Are you in Malaga and want to enjoy a celestial sight? Continue reading to learn all about watching the Perseids, the best timing and place from Malaga. They are also called Tears of St. Lawrence (Lagrimas de San Lorenzo) in Spain and every year they visit us during the summer.
Its peak period in 2020 is between the early morning hours of 11 to 12 (Tuesday to Wednesday) and 12 to 13 (Wednesday to Thursday)
What are the Perseids?
The Perseids are the most popular meteor shower that takes place every year during August.
They are produced by the the trail left by Comet Swift–Tuttle, a 26 km diameter celestial body discovered in 1862. This comet completes one lap around our Sun every 133 years.
The Perseids are particles of dust and sand that, detached from the trail of the comet, collide with our atmosphere. The fragments increase their temperature to 5000 degrees at more than 60 km/h, causing the visual phenomenon we can see in our sky.
The size of the fragments can vary from a grain of sand to the size of a marble. The larger ones leave a longer trail for a longer time.
Wikipedia can give more details for the curious.
When to see the Perseids
The Perseids meteor shower can be observed from mid-July to the end of August. Its peak period in 2020 is between the early morning hours of 11 to 12 (Tuesday to Wednesday) and 12 to 13 (Wednesday to Thursday); these are the hours with the highest expected peak in Malaga.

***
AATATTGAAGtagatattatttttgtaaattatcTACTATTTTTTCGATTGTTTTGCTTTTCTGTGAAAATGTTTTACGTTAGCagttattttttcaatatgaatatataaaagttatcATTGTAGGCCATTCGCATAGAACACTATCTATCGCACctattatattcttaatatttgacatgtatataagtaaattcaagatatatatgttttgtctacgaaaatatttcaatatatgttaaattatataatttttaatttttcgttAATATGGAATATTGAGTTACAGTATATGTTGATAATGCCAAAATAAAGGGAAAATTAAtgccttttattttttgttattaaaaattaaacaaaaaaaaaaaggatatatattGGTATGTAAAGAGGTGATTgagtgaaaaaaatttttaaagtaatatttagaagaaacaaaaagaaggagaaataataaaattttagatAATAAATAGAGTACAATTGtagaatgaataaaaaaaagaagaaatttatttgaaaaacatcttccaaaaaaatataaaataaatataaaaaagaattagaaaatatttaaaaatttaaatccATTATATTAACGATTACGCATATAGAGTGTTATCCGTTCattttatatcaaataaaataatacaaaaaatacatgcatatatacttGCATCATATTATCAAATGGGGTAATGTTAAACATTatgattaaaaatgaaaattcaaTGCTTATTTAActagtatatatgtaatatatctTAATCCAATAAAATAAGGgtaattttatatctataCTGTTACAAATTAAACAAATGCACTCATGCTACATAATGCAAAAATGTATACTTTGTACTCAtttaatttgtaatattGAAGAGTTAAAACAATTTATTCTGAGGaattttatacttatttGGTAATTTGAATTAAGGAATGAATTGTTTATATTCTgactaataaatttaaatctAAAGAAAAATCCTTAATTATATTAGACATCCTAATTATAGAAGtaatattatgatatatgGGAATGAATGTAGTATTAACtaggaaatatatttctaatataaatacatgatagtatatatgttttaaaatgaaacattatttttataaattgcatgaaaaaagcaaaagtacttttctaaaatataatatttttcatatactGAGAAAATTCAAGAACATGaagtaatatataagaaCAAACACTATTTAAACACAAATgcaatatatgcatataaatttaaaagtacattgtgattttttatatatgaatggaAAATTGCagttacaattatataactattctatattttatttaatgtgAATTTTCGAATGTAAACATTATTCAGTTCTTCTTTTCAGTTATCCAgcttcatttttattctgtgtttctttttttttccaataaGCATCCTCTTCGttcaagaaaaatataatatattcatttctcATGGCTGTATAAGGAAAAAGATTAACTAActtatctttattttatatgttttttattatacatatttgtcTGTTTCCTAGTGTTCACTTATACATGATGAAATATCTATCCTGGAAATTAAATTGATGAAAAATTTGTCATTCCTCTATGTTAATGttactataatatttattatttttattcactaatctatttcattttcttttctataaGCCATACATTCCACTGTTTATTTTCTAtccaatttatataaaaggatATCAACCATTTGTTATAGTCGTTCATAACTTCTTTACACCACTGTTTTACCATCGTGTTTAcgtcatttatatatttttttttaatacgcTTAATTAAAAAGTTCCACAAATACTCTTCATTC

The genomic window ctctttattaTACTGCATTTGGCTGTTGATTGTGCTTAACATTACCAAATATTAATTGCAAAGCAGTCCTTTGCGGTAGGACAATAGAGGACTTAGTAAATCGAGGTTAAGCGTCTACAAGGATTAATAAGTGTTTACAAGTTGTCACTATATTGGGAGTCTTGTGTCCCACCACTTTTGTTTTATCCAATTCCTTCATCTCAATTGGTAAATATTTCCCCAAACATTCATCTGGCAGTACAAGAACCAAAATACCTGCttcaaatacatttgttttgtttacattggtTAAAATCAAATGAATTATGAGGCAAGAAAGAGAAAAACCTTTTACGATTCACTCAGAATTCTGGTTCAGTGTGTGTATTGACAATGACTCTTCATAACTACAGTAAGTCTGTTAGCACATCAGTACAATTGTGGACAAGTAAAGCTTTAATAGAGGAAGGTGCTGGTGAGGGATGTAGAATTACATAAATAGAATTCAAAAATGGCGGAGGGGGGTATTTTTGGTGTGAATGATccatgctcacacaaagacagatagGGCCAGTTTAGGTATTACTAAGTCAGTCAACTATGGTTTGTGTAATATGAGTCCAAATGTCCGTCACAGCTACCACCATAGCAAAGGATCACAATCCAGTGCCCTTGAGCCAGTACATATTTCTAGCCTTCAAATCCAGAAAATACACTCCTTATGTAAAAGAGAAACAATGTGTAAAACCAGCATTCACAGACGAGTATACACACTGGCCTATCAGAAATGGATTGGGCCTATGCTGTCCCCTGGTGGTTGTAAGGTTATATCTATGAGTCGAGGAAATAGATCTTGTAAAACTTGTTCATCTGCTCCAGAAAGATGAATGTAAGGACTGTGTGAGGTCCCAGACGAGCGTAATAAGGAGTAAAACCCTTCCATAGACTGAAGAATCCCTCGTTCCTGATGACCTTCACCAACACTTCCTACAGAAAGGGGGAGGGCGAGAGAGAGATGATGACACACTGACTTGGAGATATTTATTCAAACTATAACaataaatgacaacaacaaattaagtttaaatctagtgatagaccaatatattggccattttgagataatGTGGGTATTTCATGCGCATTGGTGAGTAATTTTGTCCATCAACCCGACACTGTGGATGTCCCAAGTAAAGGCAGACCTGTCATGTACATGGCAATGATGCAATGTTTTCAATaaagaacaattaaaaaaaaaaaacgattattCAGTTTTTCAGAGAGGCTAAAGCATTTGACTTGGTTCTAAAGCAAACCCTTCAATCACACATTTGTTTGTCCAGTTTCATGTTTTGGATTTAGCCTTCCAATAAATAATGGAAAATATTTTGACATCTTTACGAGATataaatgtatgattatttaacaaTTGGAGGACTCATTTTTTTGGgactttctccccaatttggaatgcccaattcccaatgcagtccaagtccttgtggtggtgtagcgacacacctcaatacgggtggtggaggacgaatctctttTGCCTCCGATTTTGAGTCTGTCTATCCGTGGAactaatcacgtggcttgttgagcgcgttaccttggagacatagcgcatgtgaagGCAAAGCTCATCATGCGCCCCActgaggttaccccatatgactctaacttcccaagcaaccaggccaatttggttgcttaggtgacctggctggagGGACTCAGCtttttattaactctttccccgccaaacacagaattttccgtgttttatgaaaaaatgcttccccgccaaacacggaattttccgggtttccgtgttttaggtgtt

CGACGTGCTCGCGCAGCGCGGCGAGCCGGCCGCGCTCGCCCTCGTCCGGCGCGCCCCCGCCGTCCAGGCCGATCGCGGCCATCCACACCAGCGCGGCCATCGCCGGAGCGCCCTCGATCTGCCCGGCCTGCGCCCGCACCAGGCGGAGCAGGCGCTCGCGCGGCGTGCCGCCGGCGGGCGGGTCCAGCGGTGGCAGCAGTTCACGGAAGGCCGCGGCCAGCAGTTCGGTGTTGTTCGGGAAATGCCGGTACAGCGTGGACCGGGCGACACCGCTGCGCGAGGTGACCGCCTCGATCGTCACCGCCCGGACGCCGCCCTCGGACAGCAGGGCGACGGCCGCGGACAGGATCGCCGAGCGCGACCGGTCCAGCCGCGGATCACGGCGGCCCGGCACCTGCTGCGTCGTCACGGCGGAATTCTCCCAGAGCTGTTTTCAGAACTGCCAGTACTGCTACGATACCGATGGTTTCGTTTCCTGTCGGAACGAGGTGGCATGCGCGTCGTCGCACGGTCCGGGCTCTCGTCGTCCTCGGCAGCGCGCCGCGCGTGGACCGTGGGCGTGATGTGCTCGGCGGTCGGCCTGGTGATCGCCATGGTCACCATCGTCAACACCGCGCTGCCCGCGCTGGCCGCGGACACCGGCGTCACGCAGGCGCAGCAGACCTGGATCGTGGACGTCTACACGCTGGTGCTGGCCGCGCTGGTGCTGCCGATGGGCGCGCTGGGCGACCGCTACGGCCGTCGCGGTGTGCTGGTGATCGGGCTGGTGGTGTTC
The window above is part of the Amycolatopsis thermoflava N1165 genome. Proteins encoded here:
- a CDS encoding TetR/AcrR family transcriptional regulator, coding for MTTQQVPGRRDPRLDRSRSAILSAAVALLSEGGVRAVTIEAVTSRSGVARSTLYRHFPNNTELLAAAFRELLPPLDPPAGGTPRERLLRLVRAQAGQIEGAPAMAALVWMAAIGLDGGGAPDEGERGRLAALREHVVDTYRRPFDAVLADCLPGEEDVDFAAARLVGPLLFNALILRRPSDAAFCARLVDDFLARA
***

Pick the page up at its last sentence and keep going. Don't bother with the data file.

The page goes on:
Approximately 100 shooting stars will be visible every half hour.
When and how to see the Perseids in Malaga
Like any other celestial phenomenon (see the Blood Moon), the best place to see the Perseids is at high altitude; the higher you are the better you can enjoy a meteor shower.
The Benalmadena Cable Car organizes a free meeting during the summer nights to see and discover our firmament with the help of large telescopes and projectors. They offer visitors an entertaining and participative explanation of the Mediterranean sky.
The Benalmadena Cable Car Outdoor Planetarium has an area for Spanish speakers and an area for English-speaking visitors. Situated about 800 meters above sea level, it is a good place to enjoy and learn more about this celestial phenomenon that happens every year on our skies.
Other options are the beach itself at night, a lookout point at high altitude, the Torcal de Antequera, Astrolab at Sierra de las Nieves or the Serrania de Ronda. It is important to stay away from light pollution and a comfortable place from where to watch the sky.
Finally, you should bring some warm clothes if you plan to stay at a certain height during the night.
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